Clouds and Sunlight
This astronaut photograph shows the Calabria region of southern Italy--the toe of Italy's "boot"--outlined by the Ionian and Tyrrhenian Seas to the southeast and northwest, respectively. The water appears almost mirror-like due to sunglint. This phenomenon is caused by sunlight reflecting off the water surface directly back towards the observer aboard the International Space Station (ISS). The ISS was located over northwestern Romania, to the northeast of Calabria, when this image was taken.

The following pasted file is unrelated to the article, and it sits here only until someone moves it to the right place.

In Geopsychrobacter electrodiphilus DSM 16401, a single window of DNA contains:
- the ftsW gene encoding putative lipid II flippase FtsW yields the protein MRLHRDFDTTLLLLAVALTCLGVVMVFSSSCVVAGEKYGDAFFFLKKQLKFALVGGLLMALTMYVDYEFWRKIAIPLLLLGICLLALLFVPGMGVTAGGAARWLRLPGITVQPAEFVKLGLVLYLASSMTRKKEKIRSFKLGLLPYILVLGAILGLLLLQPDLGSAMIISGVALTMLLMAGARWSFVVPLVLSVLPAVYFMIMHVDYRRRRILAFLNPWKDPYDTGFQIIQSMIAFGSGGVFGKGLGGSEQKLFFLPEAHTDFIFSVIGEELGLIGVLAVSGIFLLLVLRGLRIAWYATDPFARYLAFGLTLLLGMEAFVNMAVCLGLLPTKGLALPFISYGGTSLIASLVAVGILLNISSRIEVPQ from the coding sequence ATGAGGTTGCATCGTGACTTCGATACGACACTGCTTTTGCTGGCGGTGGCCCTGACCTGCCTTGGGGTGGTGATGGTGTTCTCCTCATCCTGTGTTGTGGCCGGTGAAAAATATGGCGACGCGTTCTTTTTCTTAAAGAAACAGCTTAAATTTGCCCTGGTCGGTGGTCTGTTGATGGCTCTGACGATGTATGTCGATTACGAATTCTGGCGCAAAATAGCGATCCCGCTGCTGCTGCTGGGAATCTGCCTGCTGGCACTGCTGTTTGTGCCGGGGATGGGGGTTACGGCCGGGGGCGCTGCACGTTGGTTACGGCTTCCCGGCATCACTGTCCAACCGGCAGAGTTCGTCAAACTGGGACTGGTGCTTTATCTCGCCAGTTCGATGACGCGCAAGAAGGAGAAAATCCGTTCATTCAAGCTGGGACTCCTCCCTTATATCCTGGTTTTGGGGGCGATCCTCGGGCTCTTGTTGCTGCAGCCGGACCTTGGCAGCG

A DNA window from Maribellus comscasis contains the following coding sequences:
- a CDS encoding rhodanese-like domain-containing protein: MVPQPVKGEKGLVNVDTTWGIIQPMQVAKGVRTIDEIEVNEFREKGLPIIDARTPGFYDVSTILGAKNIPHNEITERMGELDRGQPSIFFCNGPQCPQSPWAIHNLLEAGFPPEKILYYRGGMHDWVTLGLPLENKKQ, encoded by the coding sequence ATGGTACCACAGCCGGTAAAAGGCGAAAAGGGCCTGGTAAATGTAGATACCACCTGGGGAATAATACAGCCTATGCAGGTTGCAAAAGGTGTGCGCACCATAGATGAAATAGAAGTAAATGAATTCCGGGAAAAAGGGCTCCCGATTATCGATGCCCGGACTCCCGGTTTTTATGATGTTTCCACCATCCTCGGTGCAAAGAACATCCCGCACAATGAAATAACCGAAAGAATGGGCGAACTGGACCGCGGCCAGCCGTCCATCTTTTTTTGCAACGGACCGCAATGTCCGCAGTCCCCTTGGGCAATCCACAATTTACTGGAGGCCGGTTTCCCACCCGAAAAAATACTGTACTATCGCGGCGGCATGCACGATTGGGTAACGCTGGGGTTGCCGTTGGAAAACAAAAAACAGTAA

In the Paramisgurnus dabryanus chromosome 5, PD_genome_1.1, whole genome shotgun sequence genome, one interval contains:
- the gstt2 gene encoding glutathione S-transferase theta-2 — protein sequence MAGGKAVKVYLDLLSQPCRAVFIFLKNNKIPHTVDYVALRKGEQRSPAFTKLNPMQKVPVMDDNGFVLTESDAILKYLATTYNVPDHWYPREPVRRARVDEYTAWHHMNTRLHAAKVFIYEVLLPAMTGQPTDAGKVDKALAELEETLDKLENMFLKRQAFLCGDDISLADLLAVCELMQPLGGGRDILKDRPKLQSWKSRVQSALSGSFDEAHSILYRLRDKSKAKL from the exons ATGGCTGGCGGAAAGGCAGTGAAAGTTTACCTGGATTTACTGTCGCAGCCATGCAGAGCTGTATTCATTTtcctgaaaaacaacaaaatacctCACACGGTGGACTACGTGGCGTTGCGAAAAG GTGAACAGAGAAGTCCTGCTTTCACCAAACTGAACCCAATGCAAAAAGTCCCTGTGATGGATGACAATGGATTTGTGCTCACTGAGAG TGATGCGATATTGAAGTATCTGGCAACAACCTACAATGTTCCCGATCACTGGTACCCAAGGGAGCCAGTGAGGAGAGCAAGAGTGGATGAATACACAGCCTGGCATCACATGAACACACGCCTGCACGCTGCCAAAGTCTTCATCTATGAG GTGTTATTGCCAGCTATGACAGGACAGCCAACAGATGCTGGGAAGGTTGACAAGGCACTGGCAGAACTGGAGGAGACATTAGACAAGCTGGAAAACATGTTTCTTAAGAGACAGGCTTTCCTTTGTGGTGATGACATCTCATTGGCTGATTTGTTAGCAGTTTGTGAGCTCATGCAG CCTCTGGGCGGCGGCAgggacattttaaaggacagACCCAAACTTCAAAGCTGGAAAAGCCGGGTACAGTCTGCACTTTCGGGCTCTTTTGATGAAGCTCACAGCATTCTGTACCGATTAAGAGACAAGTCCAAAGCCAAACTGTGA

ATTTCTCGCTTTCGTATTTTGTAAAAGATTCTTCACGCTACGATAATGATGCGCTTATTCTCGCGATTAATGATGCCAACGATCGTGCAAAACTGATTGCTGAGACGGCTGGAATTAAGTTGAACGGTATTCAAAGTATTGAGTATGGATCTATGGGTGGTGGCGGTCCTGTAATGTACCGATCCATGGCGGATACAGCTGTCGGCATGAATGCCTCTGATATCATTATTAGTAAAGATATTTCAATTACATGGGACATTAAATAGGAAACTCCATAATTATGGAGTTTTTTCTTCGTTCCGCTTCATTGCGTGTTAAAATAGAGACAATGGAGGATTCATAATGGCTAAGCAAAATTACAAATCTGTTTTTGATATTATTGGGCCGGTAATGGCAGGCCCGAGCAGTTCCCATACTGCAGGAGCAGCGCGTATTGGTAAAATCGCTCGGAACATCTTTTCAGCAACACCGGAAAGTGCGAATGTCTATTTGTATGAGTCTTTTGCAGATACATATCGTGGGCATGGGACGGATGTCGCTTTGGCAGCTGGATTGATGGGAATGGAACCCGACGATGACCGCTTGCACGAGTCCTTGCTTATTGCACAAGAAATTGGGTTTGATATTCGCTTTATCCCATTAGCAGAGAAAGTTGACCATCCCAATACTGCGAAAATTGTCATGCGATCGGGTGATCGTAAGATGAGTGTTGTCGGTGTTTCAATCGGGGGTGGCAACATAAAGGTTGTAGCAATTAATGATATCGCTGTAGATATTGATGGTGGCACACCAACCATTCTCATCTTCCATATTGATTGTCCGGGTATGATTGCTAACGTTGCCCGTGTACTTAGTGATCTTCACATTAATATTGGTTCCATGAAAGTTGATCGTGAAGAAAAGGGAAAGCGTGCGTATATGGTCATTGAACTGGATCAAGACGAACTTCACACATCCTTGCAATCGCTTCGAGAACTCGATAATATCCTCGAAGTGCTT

The Calabrian Peninsula appears shortened and distorted due to the extreme sideways viewing angle from the ISS. Such a perspective is termed oblique, as opposed to a nadir view, in which the astronaut is looking directly downwards towards the Earth's surface from the ISS. This highly oblique view also highlights two distinct cloud patterns over the Calabrian interior. Patchy, highly textured cumulus clouds are present at lower altitudes, while grey altostratus clouds are stretched out by prevailing winds at higher altitudes. The Strait of Messina, just visible at image upper right, marks the boundary between the coastline of Italy and the island of Sicily.
Image Credit: NASA